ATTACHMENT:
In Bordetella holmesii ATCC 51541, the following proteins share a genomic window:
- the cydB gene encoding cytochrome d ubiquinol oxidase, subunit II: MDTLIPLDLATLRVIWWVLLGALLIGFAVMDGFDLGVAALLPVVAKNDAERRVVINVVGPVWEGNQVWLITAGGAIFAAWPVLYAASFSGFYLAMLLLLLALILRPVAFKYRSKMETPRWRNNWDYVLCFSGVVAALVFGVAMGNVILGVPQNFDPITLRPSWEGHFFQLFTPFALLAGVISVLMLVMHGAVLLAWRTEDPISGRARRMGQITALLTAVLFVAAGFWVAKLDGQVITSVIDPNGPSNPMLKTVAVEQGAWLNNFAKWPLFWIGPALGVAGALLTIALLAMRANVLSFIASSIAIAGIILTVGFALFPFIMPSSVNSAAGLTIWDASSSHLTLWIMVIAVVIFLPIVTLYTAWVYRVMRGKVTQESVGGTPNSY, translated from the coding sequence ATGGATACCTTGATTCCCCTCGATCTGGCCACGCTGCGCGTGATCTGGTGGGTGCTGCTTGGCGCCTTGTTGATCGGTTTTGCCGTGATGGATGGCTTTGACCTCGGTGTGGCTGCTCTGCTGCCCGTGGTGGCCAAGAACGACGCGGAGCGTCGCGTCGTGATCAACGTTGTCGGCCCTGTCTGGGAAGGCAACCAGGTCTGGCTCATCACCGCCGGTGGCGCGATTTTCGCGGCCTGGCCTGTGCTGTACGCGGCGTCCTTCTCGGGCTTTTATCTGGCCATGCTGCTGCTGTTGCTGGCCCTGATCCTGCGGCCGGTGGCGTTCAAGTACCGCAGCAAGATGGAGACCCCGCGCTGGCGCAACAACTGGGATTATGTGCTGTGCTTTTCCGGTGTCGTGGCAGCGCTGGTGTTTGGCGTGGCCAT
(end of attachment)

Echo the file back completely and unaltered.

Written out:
In Bordetella holmesii ATCC 51541, the following proteins share a genomic window:
- the cydB gene encoding cytochrome d ubiquinol oxidase, subunit II: MDTLIPLDLATLRVIWWVLLGALLIGFAVMDGFDLGVAALLPVVAKNDAERRVVINVVGPVWEGNQVWLITAGGAIFAAWPVLYAASFSGFYLAMLLLLLALILRPVAFKYRSKMETPRWRNNWDYVLCFSGVVAALVFGVAMGNVILGVPQNFDPITLRPSWEGHFFQLFTPFALLAGVISVLMLVMHGAVLLAWRTEDPISGRARRMGQITALLTAVLFVAAGFWVAKLDGQVITSVIDPNGPSNPMLKTVAVEQGAWLNNFAKWPLFWIGPALGVAGALLTIALLAMRANVLSFIASSIAIAGIILTVGFALFPFIMPSSVNSAAGLTIWDASSSHLTLWIMVIAVVIFLPIVTLYTAWVYRVMRGKVTQESVGGTPNSY, translated from the coding sequence ATGGATACCTTGATTCCCCTCGATCTGGCCACGCTGCGCGTGATCTGGTGGGTGCTGCTTGGCGCCTTGTTGATCGGTTTTGCCGTGATGGATGGCTTTGACCTCGGTGTGGCTGCTCTGCTGCCCGTGGTGGCCAAGAACGACGCGGAGCGTCGCGTCGTGATCAACGTTGTCGGCCCTGTCTGGGAAGGCAACCAGGTCTGGCTCATCACCGCCGGTGGCGCGATTTTCGCGGCCTGGCCTGTGCTGTACGCGGCGTCCTTCTCGGGCTTTTATCTGGCCATGCTGCTGCTGTTGCTGGCCCTGATCCTGCGGCCGGTGGCGTTCAAGTACCGCAGCAAGATGGAGACCCCGCGCTGGCGCAACAACTGGGATTATGTGCTGTGCTTTTCCGGTGTCGTGGCAGCGCTGGTGTTTGGCGTGGCCAT